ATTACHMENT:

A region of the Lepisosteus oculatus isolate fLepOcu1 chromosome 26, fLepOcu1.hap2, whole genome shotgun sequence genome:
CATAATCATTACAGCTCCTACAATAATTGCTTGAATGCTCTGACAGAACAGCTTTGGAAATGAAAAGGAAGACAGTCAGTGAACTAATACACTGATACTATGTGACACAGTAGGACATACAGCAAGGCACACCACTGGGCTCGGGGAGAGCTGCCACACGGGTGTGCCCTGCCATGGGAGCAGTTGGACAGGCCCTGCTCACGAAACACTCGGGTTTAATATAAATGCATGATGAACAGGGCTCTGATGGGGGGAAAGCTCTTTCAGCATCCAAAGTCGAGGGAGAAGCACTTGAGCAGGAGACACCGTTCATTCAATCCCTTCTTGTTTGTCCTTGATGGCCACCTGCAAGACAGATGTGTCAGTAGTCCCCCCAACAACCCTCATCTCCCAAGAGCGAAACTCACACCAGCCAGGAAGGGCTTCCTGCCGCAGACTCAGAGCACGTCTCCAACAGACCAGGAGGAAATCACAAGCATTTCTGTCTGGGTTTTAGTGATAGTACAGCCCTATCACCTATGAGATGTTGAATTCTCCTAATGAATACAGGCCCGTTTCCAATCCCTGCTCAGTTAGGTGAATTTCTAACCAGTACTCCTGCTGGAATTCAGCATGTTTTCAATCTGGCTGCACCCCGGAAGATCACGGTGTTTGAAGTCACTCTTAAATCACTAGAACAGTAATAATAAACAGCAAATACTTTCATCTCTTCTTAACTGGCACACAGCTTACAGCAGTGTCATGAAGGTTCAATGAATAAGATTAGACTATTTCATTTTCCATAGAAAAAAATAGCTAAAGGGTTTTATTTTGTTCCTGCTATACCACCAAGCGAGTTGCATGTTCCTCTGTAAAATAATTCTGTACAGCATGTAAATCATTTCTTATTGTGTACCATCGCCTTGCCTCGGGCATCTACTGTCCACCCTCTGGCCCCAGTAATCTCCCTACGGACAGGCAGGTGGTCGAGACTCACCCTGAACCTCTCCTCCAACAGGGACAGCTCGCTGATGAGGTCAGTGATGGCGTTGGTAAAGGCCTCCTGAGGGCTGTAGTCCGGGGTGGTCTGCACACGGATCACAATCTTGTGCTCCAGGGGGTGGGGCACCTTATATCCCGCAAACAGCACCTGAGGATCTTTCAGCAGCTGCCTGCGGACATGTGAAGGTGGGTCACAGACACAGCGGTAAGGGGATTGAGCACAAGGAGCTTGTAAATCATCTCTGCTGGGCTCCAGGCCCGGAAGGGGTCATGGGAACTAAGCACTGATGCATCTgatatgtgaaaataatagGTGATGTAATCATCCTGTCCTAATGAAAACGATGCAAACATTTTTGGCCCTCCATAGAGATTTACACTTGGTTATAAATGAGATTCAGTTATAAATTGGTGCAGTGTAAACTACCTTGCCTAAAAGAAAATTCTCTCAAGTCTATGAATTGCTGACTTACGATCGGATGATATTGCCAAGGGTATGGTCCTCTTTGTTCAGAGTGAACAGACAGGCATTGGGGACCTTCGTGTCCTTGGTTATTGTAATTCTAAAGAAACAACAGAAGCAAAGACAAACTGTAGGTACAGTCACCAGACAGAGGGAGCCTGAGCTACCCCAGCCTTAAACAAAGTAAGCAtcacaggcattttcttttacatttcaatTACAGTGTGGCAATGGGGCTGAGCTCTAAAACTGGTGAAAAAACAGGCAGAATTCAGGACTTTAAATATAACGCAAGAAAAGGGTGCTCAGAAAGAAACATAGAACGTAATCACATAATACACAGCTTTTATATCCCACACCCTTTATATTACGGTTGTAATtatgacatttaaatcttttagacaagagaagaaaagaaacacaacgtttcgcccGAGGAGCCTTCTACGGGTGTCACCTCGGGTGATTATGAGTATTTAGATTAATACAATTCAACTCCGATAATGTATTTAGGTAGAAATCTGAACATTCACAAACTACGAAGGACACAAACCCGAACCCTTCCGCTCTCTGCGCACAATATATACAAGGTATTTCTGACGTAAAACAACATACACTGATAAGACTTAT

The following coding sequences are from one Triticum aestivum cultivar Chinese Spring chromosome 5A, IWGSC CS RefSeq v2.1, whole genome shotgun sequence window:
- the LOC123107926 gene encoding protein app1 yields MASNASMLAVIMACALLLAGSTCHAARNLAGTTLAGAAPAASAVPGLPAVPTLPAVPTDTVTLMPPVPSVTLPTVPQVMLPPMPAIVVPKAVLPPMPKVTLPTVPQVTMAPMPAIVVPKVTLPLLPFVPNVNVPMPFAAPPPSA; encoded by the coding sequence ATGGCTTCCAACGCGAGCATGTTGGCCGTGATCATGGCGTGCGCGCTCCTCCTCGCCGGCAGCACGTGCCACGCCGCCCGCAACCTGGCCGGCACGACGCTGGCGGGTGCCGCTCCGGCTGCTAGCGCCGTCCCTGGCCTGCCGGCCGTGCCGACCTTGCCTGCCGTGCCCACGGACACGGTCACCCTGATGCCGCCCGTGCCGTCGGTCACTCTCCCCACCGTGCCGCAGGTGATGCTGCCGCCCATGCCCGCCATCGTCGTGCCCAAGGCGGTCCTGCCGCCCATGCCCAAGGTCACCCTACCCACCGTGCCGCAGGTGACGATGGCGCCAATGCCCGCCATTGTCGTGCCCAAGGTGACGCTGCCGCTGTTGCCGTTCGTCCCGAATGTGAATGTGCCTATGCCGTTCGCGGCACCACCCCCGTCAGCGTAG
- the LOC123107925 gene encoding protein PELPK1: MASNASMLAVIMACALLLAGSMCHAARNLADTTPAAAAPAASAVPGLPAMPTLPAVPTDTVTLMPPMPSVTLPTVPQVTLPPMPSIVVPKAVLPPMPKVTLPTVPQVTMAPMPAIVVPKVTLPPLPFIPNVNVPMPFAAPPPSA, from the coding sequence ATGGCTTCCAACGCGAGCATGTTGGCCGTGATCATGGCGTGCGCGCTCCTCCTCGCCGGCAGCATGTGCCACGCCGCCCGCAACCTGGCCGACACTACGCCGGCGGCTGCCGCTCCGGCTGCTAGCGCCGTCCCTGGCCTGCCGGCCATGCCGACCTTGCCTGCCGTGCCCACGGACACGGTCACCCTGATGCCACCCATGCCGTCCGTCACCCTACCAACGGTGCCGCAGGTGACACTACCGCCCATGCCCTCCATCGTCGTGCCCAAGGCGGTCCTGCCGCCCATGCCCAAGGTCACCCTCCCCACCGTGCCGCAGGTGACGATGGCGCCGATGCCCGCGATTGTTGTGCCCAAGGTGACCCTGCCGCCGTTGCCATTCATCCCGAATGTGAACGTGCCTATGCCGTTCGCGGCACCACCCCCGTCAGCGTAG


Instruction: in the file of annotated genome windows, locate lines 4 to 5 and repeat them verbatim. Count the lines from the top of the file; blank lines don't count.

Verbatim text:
- the LOC123107926 gene encoding protein app1 yields MASNASMLAVIMACALLLAGSTCHAARNLAGTTLAGAAPAASAVPGLPAVPTLPAVPTDTVTLMPPVPSVTLPTVPQVMLPPMPAIVVPKAVLPPMPKVTLPTVPQVTMAPMPAIVVPKVTLPLLPFVPNVNVPMPFAAPPPSA; encoded by the coding sequence ATGGCTTCCAACGCGAGCATGTTGGCCGTGATCATGGCGTGCGCGCTCCTCCTCGCCGGCAGCACGTGCCACGCCGCCCGCAACCTGGCCGGCACGACGCTGGCGGGTGCCGCTCCGGCTGCTAGCGCCGTCCCTGGCCTGCCGGCCGTGCCGACCTTGCCTGCCGTGCCCACGGACACGGTCACCCTGATGCCGCCCGTGCCGTCGGTCACTCTCCCCACCGTGCCGCAGGTGATGCTGCCGCCCATGCCCGCCATCGTCGTGCCCAAGGCGGTCCTGCCGCCCATGCCCAAGGTCACCCTACCCACCGTGCCGCAGGTGACGATGGCGCCAATGCCCGCCATTGTCGTGCCCAAGGTGACGCTGCCGCTGTTGCCGTTCGTCCCGAATGTGAATGTGCCTATGCCGTTCGCGGCACCACCCCCGTCAGCGTAG
- the LOC123107925 gene encoding protein PELPK1: MASNASMLAVIMACALLLAGSMCHAARNLADTTPAAAAPAASAVPGLPAMPTLPAVPTDTVTLMPPMPSVTLPTVPQVTLPPMPSIVVPKAVLPPMPKVTLPTVPQVTMAPMPAIVVPKVTLPPLPFIPNVNVPMPFAAPPPSA, from the coding sequence ATGGCTTCCAACGCGAGCATGTTGGCCGTGATCATGGCGTGCGCGCTCCTCCTCGCCGGCAGCATGTGCCACGCCGCCCGCAACCTGGCCGACACTACGCCGGCGGCTGCCGCTCCGGCTGCTAGCGCCGTCCCTGGCCTGCCGGCCATGCCGACCTTGCCTGCCGTGCCCACGGACACGGTCACCCTGATGCCACCCATGCCGTCCGTCACCCTACCAACGGTGCCGCAGGTGACACTACCGCCCATGCCCTCCATCGTCGTGCCCAAGGCGGTCCTGCCGCCCATGCCCAAGGTCACCCTCCCCACCGTGCCGCAGGTGACGATGGCGCCGATGCCCGCGATTGTTGTGCCCAAGGTGACCCTGCCGCCGTTGCCATTCATCCCGAATGTGAACGTGCCTATGCCGTTCGCGGCACCACCCCCGTCAGCGTAG